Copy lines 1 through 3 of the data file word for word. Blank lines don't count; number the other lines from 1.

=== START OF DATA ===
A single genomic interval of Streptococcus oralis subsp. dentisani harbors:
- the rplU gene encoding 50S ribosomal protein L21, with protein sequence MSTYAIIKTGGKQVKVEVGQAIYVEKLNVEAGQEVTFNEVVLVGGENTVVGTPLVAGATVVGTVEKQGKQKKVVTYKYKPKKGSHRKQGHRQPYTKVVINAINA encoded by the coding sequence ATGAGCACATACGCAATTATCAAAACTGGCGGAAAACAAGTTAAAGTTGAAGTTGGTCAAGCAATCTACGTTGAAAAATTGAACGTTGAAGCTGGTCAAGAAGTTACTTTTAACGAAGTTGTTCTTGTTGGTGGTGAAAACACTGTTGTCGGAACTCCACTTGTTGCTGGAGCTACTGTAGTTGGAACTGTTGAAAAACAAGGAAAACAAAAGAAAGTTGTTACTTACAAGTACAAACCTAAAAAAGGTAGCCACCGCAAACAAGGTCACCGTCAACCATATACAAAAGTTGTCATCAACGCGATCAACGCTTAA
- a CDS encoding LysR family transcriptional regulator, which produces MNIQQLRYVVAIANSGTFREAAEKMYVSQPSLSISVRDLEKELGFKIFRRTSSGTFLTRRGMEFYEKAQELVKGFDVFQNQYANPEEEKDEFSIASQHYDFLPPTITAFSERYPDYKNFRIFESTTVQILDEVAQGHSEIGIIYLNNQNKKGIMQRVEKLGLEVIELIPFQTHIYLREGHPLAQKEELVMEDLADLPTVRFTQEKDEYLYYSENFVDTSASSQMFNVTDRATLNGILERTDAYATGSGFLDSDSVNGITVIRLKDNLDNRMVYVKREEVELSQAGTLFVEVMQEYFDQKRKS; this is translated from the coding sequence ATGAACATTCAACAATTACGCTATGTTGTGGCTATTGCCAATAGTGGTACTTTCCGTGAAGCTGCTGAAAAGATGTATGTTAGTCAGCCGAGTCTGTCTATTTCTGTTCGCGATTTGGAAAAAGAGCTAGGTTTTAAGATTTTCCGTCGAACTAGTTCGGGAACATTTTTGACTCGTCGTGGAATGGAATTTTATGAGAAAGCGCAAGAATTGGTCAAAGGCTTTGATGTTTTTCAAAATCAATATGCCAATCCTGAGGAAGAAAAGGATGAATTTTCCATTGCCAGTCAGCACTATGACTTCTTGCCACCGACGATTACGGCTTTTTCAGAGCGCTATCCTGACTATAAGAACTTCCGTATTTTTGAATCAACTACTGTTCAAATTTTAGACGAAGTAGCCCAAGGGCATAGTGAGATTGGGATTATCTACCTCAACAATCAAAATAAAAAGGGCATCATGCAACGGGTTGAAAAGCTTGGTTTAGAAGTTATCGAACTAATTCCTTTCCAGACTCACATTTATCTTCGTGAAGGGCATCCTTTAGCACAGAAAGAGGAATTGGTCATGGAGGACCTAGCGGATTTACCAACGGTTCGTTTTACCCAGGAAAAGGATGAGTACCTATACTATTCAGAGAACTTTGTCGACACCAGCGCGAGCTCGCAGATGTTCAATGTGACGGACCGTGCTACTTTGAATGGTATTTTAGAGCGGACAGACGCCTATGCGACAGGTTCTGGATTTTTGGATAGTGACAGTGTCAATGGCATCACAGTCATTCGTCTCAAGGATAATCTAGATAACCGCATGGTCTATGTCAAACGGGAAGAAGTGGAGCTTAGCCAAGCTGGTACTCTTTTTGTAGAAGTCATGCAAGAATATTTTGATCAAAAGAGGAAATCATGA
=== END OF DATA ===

A single genomic interval of Streptococcus oralis subsp. dentisani harbors:
- the rplU gene encoding 50S ribosomal protein L21, with protein sequence MSTYAIIKTGGKQVKVEVGQAIYVEKLNVEAGQEVTFNEVVLVGGENTVVGTPLVAGATVVGTVEKQGKQKKVVTYKYKPKKGSHRKQGHRQPYTKVVINAINA encoded by the coding sequence ATGAGCACATACGCAATTATCAAAACTGGCGGAAAACAAGTTAAAGTTGAAGTTGGTCAAGCAATCTACGTTGAAAAATTGAACGTTGAAGCTGGTCAAGAAGTTACTTTTAACGAAGTTGTTCTTGTTGGTGGTGAAAACACTGTTGTCGGAACTCCACTTGTTGCTGGAGCTACTGTAGTTGGAACTGTTGAAAAACAAGGAAAACAAAAGAAAGTTGTTACTTACAAGTACAAACCTAAAAAAGGTAGCCACCGCAAACAAGGTCACCGTCAACCATATACAAAAGTTGTCATCAACGCGATCAACGCTTAA
- a CDS encoding LysR family transcriptional regulator, which produces MNIQQLRYVVAIANSGTFREAAEKMYVSQPSLSISVRDLEKELGFKIFRRTSSGTFLTRRGMEFYEKAQELVKGFDVFQNQYANPEEEKDEFSIASQHYDFLPPTITAFSERYPDYKNFRIFESTTVQILDEVAQGHSEIGIIYLNNQNKKGIMQRVEKLGLEVIELIPFQTHIYLREGHPLAQKEELVMEDLADLPTVRFTQEKDEYLYYSENFVDTSASSQMFNVTDRATLNGILERTDAYATGSGFLDSDSVNGITVIRLKDNLDNRMVYVKREEVELSQAGTLFVEVMQEYFDQKRKS; this is translated from the coding sequence ATGAACATTCAACAATTACGCTATGTTGTGGCTATTGCCAATAGTGGTACTTTCCGTGAAGCTGCTGAAAAGATGTATGTTAGTCAGCCGAGTCTGTCTATTTCTGTTCGCGATTTGGAAAAAGAGCTAGGTTTTAAGATTTTCCGTCGAACTAGTTCGGGAACATTTTTGACTCGTCGTGGAATGGAATTTTATGAGAAAGCGCAAGAATTGGTCAAAGGCTTTGATGTTTTTCAAAATCAATATGCCAATCCTGAGGAAGAAAAGGATGAATTTTCCATTGCCAGTCAGCACTATGACTTCTTGCCACCGACGATTACGGCTTTTTCAGAGCGCTATCCTGACTATAAGAACTTCCGTATTTTTGAATCAACTACTGTTCAAATTTTAGACGAAGTAGCCCAAGGGCATAGTGAGATTGGGATTATCTACCTCAACAATCAAAATAAAAAGGGCATCATGCAACGGGTTGAAAAGCTTGGTTTAGAAGTTATCGAACTAATTCCTTTCCAGACTCACATTTATCTTCGTGAAGGGCATCCTTTAGCACAGAAAGAGGAATTGGTCATGGAGGACCTAGCGGATTTACCAACGGTTCGTTTTACCCAGGAAAAGGATGAGTACCTATACTATTCAGAGAACTTTGTCGACACCAGCGCGAGCTCGCAGATGTTCAATGTGACGGACCGTGCTACTTTGAATGGTATTTTAGAGCGGACAGACGCCTATGCGACAGGTTCTGGATTTTTGGATAGTGACAGTGTCAATGGCATCACAGTCATTCGTCTCAAGGATAATCTAGATAACCGCATGGTCTATGTCAAACGGGAAGAAGTGGAGCTTAGCCAAGCTGGTACTCTTTTTGTAGAAGTCATGCAAGAATATTTTGATCAAAAGAGGAAATCATGA